For the second time in as many years, the Kansas City Royals are going to the Major League Baseball playoffs, this time as winner of the American League Central. They’d never won the Central previously, and hadn’t won their division since 1985, the very year they won their only World Series title.
These are all things you probably already know.
You’re probably also aware that they haven’t been having the best September and that a lot of people are anticipating some sort of postseason crash-and-burn. (Hopefully you’ve listened to enough people to realize that they didn’t have the best September last year, either, and neither did the eventual world champion San Francisco Giants, may they forever burn in all of Hell’s eternity. But I digress.)
I think a big part of this trepidation stems from the fact that, last year, there was very little in the way of expectation. Hardly anyone figured the Royals would surge into the postseason, and fewer still thought they’d steamroll through the first three rounds in the way that they did. (I’m counting the Wild Card because that’s technically considered “the playoffs,” whether or not I agree.)
It all—and excuse me for this in advance—seemed to come out of left field.
This year has been different in a multitude of ways. First, nobody expected the Royals to compete at all. (Go back and look at the playoff predictions from your website of choice. I’ll wait… Okay, did they have the Washington Nationals beating the Detroit Tigers in the World Series? The Royals finishing behind Detroit, Cleveland and the Chicago White Sox? Of course they did.)
So anyway, once it was clear that the Royals had somehow retained their status as Unbeatable Juggernaut, and this legitimacy was confirmed by way of dominance, it seemed impossible that they’d have so many question marks working through the final month of the season.
But really, why are we so surprised?
The superstar left fielder injured his leg and missed over a month.
The right fielder (Alex Rios) brought in to replace the not-that-great right fielder (Nori Aoki) turned out to be worse than his predecessor.
The second baseman (Omar Infante), prior to his season-ending injury, was one of the worst everyday hitters in baseball.
The lights-out closer (Greg Holland) was pitching with selective efficiency and a torn UCL that eventually caught up with him.
The “ace” from 2014 (James Shields) signed somewhere else in the offseason, and was replaced on opening day by a head case (Yordano Ventura) who was an injury away from a trip to the minors.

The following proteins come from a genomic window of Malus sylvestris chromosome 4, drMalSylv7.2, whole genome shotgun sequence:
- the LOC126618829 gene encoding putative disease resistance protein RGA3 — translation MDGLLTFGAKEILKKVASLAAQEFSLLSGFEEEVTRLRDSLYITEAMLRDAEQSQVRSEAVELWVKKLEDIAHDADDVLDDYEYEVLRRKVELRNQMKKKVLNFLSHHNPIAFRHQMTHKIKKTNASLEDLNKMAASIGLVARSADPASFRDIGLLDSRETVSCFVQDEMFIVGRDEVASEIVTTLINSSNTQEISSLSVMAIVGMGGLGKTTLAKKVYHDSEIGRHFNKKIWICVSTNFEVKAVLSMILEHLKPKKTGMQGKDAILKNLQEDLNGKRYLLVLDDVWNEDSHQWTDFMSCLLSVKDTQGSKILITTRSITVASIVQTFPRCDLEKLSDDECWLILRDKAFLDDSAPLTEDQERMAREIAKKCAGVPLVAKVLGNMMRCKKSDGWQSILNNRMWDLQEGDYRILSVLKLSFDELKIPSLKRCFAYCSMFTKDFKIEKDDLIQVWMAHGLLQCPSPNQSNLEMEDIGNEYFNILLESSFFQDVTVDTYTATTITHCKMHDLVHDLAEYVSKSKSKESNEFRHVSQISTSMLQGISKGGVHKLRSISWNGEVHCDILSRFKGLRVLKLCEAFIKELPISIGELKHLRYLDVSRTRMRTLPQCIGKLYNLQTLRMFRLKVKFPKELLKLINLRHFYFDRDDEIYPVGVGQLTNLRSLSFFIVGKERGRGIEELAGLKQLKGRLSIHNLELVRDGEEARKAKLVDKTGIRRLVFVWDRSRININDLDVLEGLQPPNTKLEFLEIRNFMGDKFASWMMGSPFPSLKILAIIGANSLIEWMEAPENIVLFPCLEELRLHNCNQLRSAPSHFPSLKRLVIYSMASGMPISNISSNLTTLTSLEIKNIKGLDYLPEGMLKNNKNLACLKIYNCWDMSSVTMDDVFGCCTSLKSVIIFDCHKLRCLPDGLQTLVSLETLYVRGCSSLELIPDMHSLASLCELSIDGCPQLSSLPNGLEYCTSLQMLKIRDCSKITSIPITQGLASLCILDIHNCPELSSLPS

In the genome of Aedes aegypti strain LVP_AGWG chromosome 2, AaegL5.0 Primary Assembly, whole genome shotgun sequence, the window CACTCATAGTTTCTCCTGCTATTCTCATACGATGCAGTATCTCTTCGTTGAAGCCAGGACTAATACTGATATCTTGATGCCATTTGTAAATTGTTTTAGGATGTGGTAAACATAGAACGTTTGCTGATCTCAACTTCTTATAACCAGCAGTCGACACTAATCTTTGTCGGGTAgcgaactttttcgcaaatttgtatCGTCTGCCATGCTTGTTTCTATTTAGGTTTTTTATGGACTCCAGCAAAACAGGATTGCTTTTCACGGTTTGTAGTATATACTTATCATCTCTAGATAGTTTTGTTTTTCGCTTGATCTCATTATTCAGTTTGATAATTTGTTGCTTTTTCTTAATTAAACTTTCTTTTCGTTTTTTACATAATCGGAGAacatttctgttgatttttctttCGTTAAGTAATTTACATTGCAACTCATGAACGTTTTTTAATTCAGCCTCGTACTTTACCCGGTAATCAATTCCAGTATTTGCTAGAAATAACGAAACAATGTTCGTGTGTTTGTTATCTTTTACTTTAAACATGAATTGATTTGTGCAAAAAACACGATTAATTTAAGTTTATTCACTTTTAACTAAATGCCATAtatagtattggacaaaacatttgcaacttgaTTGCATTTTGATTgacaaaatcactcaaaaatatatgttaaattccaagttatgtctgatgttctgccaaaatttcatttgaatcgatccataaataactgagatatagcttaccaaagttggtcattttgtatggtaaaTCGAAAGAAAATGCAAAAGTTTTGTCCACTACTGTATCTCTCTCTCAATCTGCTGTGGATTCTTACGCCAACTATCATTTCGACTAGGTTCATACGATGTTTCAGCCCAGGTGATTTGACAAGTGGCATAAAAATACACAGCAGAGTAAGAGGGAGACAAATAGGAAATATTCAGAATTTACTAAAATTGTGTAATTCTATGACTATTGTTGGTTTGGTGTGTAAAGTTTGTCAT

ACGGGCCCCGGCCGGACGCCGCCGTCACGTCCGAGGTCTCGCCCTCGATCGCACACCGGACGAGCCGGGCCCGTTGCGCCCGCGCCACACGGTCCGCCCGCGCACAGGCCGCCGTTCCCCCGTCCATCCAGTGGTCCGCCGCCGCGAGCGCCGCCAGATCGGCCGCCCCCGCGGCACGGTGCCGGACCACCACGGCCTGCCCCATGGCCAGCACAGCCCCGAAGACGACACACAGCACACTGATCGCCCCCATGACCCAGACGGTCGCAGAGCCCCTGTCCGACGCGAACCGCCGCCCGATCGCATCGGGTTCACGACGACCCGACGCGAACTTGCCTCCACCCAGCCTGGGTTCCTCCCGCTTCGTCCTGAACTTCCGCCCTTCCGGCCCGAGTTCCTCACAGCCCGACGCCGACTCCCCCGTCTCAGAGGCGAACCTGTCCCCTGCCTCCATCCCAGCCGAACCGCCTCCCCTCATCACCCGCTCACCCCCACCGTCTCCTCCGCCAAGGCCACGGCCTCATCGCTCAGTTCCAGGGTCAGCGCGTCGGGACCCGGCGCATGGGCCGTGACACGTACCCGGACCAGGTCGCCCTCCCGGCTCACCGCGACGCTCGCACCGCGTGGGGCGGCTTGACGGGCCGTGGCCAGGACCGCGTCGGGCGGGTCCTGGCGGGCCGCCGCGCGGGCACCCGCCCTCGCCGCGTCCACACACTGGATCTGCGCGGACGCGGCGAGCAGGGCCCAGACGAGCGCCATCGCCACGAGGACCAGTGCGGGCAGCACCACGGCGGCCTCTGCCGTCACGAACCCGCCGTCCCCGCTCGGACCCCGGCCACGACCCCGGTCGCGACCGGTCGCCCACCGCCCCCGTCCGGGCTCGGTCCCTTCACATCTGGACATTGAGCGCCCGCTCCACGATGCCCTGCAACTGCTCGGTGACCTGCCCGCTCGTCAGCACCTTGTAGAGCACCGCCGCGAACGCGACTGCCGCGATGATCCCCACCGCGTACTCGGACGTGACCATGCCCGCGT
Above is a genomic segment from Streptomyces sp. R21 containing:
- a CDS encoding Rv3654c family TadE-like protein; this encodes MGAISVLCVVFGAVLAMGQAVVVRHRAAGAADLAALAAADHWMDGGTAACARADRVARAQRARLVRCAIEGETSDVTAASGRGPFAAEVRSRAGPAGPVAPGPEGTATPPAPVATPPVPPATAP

The number three starter (Jason Vargas) tore HIS UCL. (Which paved the way for the head case’s return.)
The other young gun starter (Danny Duffy) was (recently) demoted to the bullpen because he couldn’t throw less than 40 pitches in an inning.
The number five starter (Jeremy Guthrie) had two starts where he went less than three innings while giving up nine earned runs each time, becoming only the third pitcher in 3,000 years to accomplish such a feat. (He too was banished to the bullpen.)
The superstar trade deadline acquisition (Wiggles Cueto), brought in as a legitimate ace, with numbers proving him to be one of the five best pitchers in baseball over the past three or four years, looked good for a couple of games, then promptly shit the bed like a potty-training toddler for five solid starts, making everyone ask something along the lines of, “wait—is this real life?”
Chris Young became a key contributor. (!)
Joe Blanton started meaningful games. (!!)
Anyway, nothing in this equation added up to “return to the postseason, target still on backs.”
But yet here they are, on the precipice of greatness. And I, for one, am excited. Perhaps this rough month of baseball has tempered my expectations; it seems clear to me now that the Royals won’t sweep in the ALDS, sweep in the ALCS, and maybe also—what the hell—sweep in the World Series.
This offense is horribly streaky. The rotation has taken a step back, for sure. And the bullpen, once the most infallible in all the land, has regressed, much as I’ve spent the better part of two years predicting. (I’m not kissing my own ass, here—I thought it was going to happen last year, then for sure this year. It seems to be doing so now, but only after another five months of invincibility. [So I was super wrong for like, two years, then finally right for a month, if you’re keeping track at home.])
This postseason, I think they may have to fight and scratch and claw for any success they may find, but in the end, I think it’ll be entertaining as hell.